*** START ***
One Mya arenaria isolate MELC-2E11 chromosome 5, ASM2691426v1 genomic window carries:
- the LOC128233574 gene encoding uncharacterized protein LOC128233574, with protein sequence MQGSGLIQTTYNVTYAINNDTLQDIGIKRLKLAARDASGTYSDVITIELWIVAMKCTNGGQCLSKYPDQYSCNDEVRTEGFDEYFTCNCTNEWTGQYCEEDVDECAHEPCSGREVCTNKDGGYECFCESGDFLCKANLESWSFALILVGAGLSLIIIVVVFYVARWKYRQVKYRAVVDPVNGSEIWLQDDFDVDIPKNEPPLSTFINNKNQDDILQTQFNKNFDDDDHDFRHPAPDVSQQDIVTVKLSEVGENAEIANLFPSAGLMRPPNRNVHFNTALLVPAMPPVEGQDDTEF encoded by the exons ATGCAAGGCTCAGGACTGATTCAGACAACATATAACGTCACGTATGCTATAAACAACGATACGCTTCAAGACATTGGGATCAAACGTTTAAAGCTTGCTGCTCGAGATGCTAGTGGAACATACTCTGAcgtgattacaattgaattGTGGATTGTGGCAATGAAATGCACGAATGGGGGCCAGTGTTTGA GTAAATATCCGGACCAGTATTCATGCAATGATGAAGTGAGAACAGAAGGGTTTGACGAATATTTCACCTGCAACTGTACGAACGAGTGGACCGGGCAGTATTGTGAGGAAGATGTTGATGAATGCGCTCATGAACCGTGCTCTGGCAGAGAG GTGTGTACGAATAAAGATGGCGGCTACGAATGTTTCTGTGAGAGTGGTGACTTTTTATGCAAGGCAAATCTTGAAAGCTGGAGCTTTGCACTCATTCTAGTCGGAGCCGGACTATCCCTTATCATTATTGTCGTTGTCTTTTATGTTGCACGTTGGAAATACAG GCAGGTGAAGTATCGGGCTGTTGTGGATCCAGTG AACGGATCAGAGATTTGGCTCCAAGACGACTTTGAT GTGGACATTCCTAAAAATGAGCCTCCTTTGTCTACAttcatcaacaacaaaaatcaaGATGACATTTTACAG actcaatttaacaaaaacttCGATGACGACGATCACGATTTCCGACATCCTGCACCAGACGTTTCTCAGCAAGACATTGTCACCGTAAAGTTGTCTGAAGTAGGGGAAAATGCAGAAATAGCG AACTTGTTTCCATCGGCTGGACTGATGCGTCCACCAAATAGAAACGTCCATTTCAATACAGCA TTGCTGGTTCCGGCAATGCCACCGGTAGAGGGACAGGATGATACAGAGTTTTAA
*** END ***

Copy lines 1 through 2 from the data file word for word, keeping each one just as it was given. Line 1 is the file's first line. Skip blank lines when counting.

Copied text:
One Mya arenaria isolate MELC-2E11 chromosome 5, ASM2691426v1 genomic window carries:
- the LOC128233574 gene encoding uncharacterized protein LOC128233574, with protein sequence MQGSGLIQTTYNVTYAINNDTLQDIGIKRLKLAARDASGTYSDVITIELWIVAMKCTNGGQCLSKYPDQYSCNDEVRTEGFDEYFTCNCTNEWTGQYCEEDVDECAHEPCSGREVCTNKDGGYECFCESGDFLCKANLESWSFALILVGAGLSLIIIVVVFYVARWKYRQVKYRAVVDPVNGSEIWLQDDFDVDIPKNEPPLSTFINNKNQDDILQTQFNKNFDDDDHDFRHPAPDVSQQDIVTVKLSEVGENAEIANLFPSAGLMRPPNRNVHFNTALLVPAMPPVEGQDDTEF encoded by the exons ATGCAAGGCTCAGGACTGATTCAGACAACATATAACGTCACGTATGCTATAAACAACGATACGCTTCAAGACATTGGGATCAAACGTTTAAAGCTTGCTGCTCGAGATGCTAGTGGAACATACTCTGAcgtgattacaattgaattGTGGATTGTGGCAATGAAATGCACGAATGGGGGCCAGTGTTTGA GTAAATATCCGGACCAGTATTCATGCAATGATGAAGTGAGAACAGAAGGGTTTGACGAATATTTCACCTGCAACTGTACGAACGAGTGGACCGGGCAGTATTGTGAGGAAGATGTTGATGAATGCGCTCATGAACCGTGCTCTGGCAGAGAG GTGTGTACGAATAAAGATGGCGGCTACGAATGTTTCTGTGAGAGTGGTGACTTTTTATGCAAGGCAAATCTTGAAAGCTGGAGCTTTGCACTCATTCTAGTCGGAGCCGGACTATCCCTTATCATTATTGTCGTTGTCTTTTATGTTGCACGTTGGAAATACAG GCAGGTGAAGTATCGGGCTGTTGTGGATCCAGTG AACGGATCAGAGATTTGGCTCCAAGACGACTTTGAT GTGGACATTCCTAAAAATGAGCCTCCTTTGTCTACAttcatcaacaacaaaaatcaaGATGACATTTTACAG actcaatttaacaaaaacttCGATGACGACGATCACGATTTCCGACATCCTGCACCAGACGTTTCTCAGCAAGACATTGTCACCGTAAAGTTGTCTGAAGTAGGGGAAAATGCAGAAATAGCG AACTTGTTTCCATCGGCTGGACTGATGCGTCCACCAAATAGAAACGTCCATTTCAATACAGCA TTGCTGGTTCCGGCAATGCCACCGGTAGAGGGACAGGATGATACAGAGTTTTAA